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Economics - Essay Example

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This large-scale migration has been studied for decades. Some theorists have suggested there is no real harm in this outward expansion from traditional population centers…
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Since the end of World War II, America has witnessed a rapid growth in suburban and exurban growth. This large-scale migration has been studied for decades. Some theorists have suggested there is no real harm in this outward expansion from traditional population centers. Others point to this migration as the source of urban problems such as failing schools, high crime rates and dwindling tax revenues. Bruce Katz of the Brookings Institute and David Brooks of The Weekly Standard both recognize the realities of exurban growth, but disagree on the real forces driving the migration.
Brooks argues that this migration to what he terms “sprinkler cities” is a part of the American character. While taking a tongue-in-cheek look at the peculiar nature of these new exurbanites (massive outdoor grills, SUVs and shopping at mega-box stores) he focuses more sincerely on his observations about what really motivates this group of people to live in sprinkler cities. Brooks concludes that it is a combination of factors that are uniquely American. He says that the belief that greener pastures are always to be found in another place is a part of American mythology. This desire for movement is coupled with the desire to be surrounded with people that are similar to them. The belief in technological solutions to modern problems, the desire for relaxed camaraderie and providing a traditional childhood for their children drive them to create new spaces that fit their ideal.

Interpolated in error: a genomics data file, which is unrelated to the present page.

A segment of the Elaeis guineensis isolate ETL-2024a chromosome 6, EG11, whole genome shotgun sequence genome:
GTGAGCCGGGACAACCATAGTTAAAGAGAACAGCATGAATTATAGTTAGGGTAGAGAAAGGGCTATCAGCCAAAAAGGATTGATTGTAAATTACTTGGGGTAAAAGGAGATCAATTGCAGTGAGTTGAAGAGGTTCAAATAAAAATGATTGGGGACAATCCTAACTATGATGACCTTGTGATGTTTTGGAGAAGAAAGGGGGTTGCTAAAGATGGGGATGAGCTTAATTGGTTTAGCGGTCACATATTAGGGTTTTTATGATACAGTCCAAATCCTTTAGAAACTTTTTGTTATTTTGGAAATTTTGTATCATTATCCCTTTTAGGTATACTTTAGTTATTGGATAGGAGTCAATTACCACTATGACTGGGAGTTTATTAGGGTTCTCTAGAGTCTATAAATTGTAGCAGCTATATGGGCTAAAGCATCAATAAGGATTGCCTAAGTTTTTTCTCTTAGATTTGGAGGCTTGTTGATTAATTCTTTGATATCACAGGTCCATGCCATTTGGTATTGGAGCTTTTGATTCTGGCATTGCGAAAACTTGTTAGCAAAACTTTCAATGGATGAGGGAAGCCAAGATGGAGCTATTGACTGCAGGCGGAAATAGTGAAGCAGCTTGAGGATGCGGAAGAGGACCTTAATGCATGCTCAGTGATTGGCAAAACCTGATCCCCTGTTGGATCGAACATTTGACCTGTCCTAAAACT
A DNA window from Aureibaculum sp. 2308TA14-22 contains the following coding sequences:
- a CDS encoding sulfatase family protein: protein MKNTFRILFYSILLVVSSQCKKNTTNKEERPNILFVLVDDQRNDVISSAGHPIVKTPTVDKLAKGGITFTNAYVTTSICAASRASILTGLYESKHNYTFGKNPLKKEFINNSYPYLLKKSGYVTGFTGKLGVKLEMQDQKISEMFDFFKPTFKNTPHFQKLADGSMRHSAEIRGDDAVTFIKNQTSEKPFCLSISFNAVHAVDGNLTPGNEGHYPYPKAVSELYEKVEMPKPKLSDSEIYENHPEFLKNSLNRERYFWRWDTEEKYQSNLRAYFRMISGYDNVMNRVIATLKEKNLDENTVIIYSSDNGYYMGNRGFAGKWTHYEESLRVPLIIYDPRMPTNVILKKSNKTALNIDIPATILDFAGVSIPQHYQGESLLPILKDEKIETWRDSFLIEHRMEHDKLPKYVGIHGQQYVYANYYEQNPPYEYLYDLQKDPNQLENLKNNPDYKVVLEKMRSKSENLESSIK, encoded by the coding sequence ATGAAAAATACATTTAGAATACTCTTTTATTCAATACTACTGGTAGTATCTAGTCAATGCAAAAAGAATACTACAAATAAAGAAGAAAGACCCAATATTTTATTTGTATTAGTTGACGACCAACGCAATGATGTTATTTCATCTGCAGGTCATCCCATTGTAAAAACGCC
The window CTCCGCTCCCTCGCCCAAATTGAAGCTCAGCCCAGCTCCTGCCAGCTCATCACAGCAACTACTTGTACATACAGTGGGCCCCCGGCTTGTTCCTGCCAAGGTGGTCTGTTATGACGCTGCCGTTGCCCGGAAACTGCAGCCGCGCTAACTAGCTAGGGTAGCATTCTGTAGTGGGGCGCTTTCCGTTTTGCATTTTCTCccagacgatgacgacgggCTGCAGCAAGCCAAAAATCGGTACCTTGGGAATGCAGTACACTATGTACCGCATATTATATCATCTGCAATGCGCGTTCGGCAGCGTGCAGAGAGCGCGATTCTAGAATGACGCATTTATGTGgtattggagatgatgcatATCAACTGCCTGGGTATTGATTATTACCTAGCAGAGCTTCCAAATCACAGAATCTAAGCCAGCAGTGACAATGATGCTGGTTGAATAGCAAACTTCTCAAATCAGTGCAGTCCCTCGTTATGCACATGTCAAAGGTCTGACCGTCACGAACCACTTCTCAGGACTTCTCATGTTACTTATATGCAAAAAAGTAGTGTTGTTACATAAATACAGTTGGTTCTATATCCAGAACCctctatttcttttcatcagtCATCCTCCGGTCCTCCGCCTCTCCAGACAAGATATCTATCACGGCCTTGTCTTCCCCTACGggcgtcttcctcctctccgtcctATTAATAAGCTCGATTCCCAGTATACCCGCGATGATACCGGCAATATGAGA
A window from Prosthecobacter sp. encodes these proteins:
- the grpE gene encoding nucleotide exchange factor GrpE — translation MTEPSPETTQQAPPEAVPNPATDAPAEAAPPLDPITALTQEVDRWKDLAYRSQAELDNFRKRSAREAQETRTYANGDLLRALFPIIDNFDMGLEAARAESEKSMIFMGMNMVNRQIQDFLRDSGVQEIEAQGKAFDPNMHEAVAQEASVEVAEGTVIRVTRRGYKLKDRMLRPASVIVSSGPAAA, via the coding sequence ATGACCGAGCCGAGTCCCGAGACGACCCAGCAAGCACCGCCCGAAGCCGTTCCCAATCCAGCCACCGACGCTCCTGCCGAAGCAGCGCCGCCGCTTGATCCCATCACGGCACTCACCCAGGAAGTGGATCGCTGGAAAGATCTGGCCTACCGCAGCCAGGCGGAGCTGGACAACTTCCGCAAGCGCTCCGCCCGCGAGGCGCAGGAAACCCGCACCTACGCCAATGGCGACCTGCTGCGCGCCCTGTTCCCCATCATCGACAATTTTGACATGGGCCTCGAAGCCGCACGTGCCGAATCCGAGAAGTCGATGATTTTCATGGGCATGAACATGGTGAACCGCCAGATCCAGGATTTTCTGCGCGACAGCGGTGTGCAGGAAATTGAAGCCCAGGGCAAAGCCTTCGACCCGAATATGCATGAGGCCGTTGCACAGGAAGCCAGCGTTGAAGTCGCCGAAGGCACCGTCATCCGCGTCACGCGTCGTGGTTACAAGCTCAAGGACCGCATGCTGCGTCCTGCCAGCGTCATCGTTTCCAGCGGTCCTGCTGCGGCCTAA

Katz feels that the real cause of the outward expansion of population from city centers isn’t caused by something inherent in American culture. He identifies a lack of cooperation between governmental entities as the real root cause of the problem. He argues that misguided land use policies and funding for transportation systems that encourages exurban growth create the atmosphere needed for the expansive growth. He shows that as households move away from urban centers and older suburbs, what they leave behind is broken neighborhoods and crumbling social and physical infrastructure.
I agree most with the article written by Katz because his focused on sound economic principles. Actually, Brooks alluded to these principles but did not identify them as a real part of the problem. Brooks speaks of the underused six-land highways, the in-ground sprinkling systems and the availability of enough treated water to have lush grass even in the most arid climate. He identifies these trappings as necessary for the new exurbanite to create their own little Mayberry. But it is Katz that identifies the taxes and planning processes that allow this sort of development to happen in the first place.
Part of the attraction of the exurbs is the lower cost of housing, the easier commutes and the high services to taxes ratio. Katz states convincingly that a change in how taxes are used for transportation and the other essential services would probably make living in the exurbs less cost effective. He rightly argues that municipalities surrounding urban centers need to work together with cities to form robust metropolitan cooperatives. These governmental bodies should work together to figure out equitable ways to distribute tax revenue for vital services and transportation. Cities, suburbs and exurbs need to work cooperatively if they are to all remain healthy, vibrant places to live.
I feel that the article by Katz has the best point of view. It addresses the root factors that contribute to urban and suburban flight to the exurbs. While Brooks does have very interesting and often humorous insights into the individuals that inhabit the exurbs, it is the planning policies and tax breaks that make them so attractive to people that otherwise would be living in urban areas or older suburbs. Read More
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